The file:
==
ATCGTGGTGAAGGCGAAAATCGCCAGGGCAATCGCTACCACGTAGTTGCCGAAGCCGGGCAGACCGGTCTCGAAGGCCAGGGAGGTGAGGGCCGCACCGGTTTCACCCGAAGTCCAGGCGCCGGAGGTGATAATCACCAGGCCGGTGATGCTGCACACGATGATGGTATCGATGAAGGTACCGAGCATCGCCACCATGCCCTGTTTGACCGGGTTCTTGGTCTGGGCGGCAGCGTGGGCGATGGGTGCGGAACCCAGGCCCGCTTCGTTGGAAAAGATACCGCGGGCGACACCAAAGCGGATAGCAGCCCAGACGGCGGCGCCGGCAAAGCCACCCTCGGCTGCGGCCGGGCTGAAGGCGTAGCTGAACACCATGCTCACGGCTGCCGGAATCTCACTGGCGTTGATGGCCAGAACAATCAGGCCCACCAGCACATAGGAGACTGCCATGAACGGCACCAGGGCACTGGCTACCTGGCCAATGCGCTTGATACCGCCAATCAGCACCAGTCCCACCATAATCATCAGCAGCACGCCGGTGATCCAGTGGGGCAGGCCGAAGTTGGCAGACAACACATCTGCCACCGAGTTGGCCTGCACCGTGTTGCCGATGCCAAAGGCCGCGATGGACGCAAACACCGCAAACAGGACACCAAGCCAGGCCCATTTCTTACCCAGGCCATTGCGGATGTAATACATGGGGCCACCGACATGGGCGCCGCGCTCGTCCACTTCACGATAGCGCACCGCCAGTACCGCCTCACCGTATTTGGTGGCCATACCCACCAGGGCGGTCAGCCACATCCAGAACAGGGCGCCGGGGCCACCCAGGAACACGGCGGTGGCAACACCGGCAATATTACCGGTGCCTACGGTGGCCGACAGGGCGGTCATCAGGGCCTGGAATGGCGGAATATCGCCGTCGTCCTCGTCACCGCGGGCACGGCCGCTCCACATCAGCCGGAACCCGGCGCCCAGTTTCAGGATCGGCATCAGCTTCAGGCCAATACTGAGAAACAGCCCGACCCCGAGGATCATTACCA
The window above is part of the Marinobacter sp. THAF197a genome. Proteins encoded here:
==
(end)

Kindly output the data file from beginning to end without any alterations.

ATCGTGGTGAAGGCGAAAATCGCCAGGGCAATCGCTACCACGTAGTTGCCGAAGCCGGGCAGACCGGTCTCGAAGGCCAGGGAGGTGAGGGCCGCACCGGTTTCACCCGAAGTCCAGGCGCCGGAGGTGATAATCACCAGGCCGGTGATGCTGCACACGATGATGGTATCGATGAAGGTACCGAGCATCGCCACCATGCCCTGTTTGACCGGGTTCTTGGTCTGGGCGGCAGCGTGGGCGATGGGTGCGGAACCCAGGCCCGCTTCGTTGGAAAAGATACCGCGGGCGACACCAAAGCGGATAGCAGCCCAGACGGCGGCGCCGGCAAAGCCACCCTCGGCTGCGGCCGGGCTGAAGGCGTAGCTGAACACCATGCTCACGGCTGCCGGAATCTCACTGGCGTTGATGGCCAGAACAATCAGGCCCACCAGCACATAGGAGACTGCCATGAACGGCACCAGGGCACTGGCTACCTGGCCAATGCGCTTGATACCGCCAATCAGCACCAGTCCCACCATAATCATCAGCAGCACGCCGGTGATCCAGTGGGGCAGGCCGAAGTTGGCAGACAACACATCTGCCACCGAGTTGGCCTGCACCGTGTTGCCGATGCCAAAGGCCGCGATGGACGCAAACACCGCAAACAGGACACCAAGCCAGGCCCATTTCTTACCCAGGCCATTGCGGATGTAATACATGGGGCCACCGACATGGGCGCCGCGCTCGTCCACTTCACGATAGCGCACCGCCAGTACCGCCTCACCGTATTTGGTGGCCATACCCACCAGGGCGGTCAGCCACATCCAGAACAGGGCGCCGGGGCCACCCAGGAACACGGCGGTGGCAACACCGGCAATATTACCGGTGCCTACGGTGGCCGACAGGGCGGTCATCAGGGCCTGGAATGGCGGAATATCGCCGTCGTCCTCGTCACCGCGGGCACGGCCGCTCCACATCAGCCGGAACCCGGCGCCCAGTTTCAGGATCGGCATCAGCTTCAGGCCAATACTGAGAAACAGCCCGACCCCGAGGATCATTACCA
The window above is part of the Marinobacter sp. THAF197a genome. Proteins encoded here: